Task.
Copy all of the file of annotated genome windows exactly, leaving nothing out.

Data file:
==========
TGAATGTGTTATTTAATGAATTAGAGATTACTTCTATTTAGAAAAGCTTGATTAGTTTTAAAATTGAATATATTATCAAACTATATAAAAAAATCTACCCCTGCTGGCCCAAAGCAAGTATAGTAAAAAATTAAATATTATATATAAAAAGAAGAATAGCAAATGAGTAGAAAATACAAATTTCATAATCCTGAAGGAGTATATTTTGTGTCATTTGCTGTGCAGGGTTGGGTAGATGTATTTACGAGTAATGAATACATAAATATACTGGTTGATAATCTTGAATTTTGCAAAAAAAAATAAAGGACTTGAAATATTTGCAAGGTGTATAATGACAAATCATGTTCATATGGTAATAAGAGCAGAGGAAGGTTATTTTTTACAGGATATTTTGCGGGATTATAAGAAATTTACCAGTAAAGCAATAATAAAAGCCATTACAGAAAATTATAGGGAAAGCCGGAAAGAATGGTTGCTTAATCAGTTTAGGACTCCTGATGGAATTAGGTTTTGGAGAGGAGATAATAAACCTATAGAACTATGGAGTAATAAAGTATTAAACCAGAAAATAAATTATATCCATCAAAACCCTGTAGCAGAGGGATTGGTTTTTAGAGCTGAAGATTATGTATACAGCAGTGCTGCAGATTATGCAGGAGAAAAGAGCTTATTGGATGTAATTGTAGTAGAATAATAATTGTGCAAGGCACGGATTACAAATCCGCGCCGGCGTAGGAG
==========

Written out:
TGAATGTGTTATTTAATGAATTAGAGATTACTTCTATTTAGAAAAGCTTGATTAGTTTTAAAATTGAATATATTATCAAACTATATAAAAAAATCTACCCCTGCTGGCCCAAAGCAAGTATAGTAAAAAATTAAATATTATATATAAAAAGAAGAATAGCAAATGAGTAGAAAATACAAATTTCATAATCCTGAAGGAGTATATTTTGTGTCATTTGCTGTGCAGGGTTGGGTAGATGTATTTACGAGTAATGAATACATAAATATACTGGTTGATAATCTTGAATTTTGCAAAAAAAAATAAAGGACTTGAAATATTTGCAAGGTGTATAATGACAAATCATGTTCATATGGTAATAAGAGCAGAGGAAGGTTATTTTTTACAGGATATTTTGCGGGATTATAAGAAATTTACCAGTAAAGCAATAATAAAAGCCATTACAGAAAATTATAGGGAAAGCCGGAAAGAATGGTTGCTTAATCAGTTTAGGACTCCTGATGGAATTAGGTTTTGGAGAGGAGATAATAAACCTATAGAACTATGGAGTAATAAAGTATTAAACCAGAAAATAAATTATATCCATCAAAACCCTGTAGCAGAGGGATTGGTTTTTAGAGCTGAAGATTATGTATACAGCAGTGCTGCAGATTATGCAGGAGAAAAGAGCTTATTGGATGTAATTGTAGTAGAATAATAATTGTGCAAGGCACGGATTACAAATCCGCGCCGGCGTAGGAG